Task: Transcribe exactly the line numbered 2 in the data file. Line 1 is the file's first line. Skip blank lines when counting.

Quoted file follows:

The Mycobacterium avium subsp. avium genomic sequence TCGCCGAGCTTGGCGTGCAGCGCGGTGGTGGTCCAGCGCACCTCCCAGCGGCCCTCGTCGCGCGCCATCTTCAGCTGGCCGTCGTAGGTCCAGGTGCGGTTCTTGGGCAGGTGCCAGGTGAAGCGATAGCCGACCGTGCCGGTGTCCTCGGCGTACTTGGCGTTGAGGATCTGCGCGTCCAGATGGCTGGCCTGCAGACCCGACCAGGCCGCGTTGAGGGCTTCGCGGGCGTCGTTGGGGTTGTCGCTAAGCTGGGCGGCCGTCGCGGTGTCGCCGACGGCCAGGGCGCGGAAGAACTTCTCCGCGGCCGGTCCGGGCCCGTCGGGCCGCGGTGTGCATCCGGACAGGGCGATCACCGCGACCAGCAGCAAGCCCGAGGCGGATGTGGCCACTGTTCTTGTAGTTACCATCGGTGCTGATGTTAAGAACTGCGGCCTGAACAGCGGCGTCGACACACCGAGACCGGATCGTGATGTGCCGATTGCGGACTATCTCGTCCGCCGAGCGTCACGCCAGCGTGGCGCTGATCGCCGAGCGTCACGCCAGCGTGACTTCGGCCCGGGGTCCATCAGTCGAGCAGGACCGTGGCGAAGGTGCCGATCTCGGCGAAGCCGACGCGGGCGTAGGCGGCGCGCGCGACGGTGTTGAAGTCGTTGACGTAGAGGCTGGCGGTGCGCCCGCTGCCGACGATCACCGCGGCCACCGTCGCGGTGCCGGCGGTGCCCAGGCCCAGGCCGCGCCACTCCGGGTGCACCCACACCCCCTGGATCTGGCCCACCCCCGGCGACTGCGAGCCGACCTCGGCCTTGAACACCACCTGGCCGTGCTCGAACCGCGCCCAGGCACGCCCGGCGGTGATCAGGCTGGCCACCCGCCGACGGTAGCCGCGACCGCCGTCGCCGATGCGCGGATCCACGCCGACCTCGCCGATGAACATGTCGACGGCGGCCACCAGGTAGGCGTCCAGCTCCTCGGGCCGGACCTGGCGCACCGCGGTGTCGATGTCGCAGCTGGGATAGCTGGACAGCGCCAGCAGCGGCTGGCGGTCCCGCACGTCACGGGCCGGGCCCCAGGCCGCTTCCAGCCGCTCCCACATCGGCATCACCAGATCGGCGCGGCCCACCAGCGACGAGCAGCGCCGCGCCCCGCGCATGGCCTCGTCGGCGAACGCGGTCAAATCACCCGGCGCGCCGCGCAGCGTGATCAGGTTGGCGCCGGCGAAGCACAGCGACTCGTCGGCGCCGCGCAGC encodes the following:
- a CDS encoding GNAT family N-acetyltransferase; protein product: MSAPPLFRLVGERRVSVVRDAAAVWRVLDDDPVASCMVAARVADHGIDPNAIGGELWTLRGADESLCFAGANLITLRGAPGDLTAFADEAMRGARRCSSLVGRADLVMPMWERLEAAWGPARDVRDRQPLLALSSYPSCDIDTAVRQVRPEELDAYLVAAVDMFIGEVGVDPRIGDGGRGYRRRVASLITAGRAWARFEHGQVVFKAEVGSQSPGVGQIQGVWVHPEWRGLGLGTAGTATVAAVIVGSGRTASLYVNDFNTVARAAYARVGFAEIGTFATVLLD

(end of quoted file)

- a CDS encoding GNAT family N-acetyltransferase; protein product: MSAPPLFRLVGERRVSVVRDAAAVWRVLDDDPVASCMVAARVADHGIDPNAIGGELWTLRGADESLCFAGANLITLRGAPGDLTAFADEAMRGARRCSSLVGRADLVMPMWERLEAAWGPARDVRDRQPLLALSSYPSCDIDTAVRQVRPEELDAYLVAAVDMFIGEVGVDPRIGDGGRGYRRRVASLITAGRAWARFEHGQVVFKAEVGSQSPGVGQIQGVWVHPEWRGLGLGTAGTATVAAVIVGSGRTASLYVNDFNTVARAAYARVGFAEIGTFATVLLD